As part of my distributed temperature sensing network, I built a system to control the central heating. The basis of the board is an ESP8266-12 radio with integrated micro-controller. This controls a relay which allows the heating control to be toggled, and includes a pair of Maxim DS18b20 temperature sensors to monitor the heating flow and return water temperatures.


At its most basic, the circuit is an ESP8266 wifi microcontroller that switches a relay. My insiration was a blog-post I read by Hristo Borisov, where he mentioned using Hi-Link mains power supplies to get 5v/3.3v from the mains. This lead me to realise that this would be an ideal way to power a small project that needs to be permanently powered on.

I designed a PCB in KiCAD that includes a mains PSU to 5V, a 3v3 regulator to produce usable power for the ESP8266. I’m using a 5v power supply because there are no relays that I could find which operate on 3v3, whereas there are several Coto 5v reed relays listed on the various electronics distributors sites. I switch the power to the relay with a JFET that’s driven from a GPIO line on the ESP8266.

Switcher PCB

The temperature sensors are the popular DS18b20 one-wire sensors that require a single data line, plus power and ground.

Since I knew that there would be other applications for this board, I broke out all of the spare GPIO lines to headers, and included a 5v and 3v3 pin to enable as many things as possible to be connected.

There’s a large isolation slot to protect the low voltage part of the PCB from the mains secion, in addiiton to a fuse to catch things if they go wrong (not least because the temperature sensors will be connected directly to the water pipes in the house).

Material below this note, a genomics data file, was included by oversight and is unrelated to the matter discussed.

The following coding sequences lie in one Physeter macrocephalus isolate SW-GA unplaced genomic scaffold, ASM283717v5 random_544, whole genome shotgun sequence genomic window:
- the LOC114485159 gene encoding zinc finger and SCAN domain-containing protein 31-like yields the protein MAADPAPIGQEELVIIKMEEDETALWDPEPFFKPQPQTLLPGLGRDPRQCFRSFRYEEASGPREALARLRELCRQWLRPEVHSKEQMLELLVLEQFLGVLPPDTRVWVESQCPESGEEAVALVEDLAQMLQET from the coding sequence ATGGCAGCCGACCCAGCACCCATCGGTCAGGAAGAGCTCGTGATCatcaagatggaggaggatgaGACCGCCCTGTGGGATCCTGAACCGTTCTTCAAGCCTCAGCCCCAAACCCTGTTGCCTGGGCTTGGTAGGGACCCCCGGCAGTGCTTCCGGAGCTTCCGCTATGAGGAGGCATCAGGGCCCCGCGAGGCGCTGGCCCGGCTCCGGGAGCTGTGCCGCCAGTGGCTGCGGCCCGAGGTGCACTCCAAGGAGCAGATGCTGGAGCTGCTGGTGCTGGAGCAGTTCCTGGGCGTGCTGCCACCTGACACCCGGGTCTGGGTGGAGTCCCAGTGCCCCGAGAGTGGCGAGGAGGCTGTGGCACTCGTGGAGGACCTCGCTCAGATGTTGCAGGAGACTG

I used the PubSubClient MQTT library to conduct messaging back to a Raspberry Pi home server that I keep running to monitor things around the house. There’s a basic setup page that I cobbled together to allow the system to set the WiFi SSID and password (it starts an access point if it fails to connect to a known network after a few minutes of powering on).

The code itself runs a loop that has it reporting the temperature of each sensor every few seconds because the boiler sometimes has a habit of overheating. I monitor the temperature and if it gets close to the overheat temperature, I cut the heating (via a workflow in NodeRed on the Raspberry Pi). If a message arrives to turn the heating on or off, I switch the relay which is connected in series with the timeclock line on the boiler, which calls for heat. In this way, there is the fallback on the built-in timer should I need to deactivate the system.


Everything is packaged in an 80x80 junction box, which is secured in the cupboard under the boiler in the kitchen. This makes it easily accessible and ensures that the whole system is as unobtrusive as possible.


The system is controlled with a large NodeRed flow that takes input from a series of timers (to provide operation at the correct times of day, the temperature sensors, and manual controls).

Node Red Flow for the Heating

This system is easily extensible to add extra thermostats as the temperature sensor network grows, for instance to include awareness of the weather forecast, or the temperature in a specific room in the house. Another feature that can be added is integration with a webservice like IFTTT, which allows geolocation and can automatically call the heating to turn on when you leave work.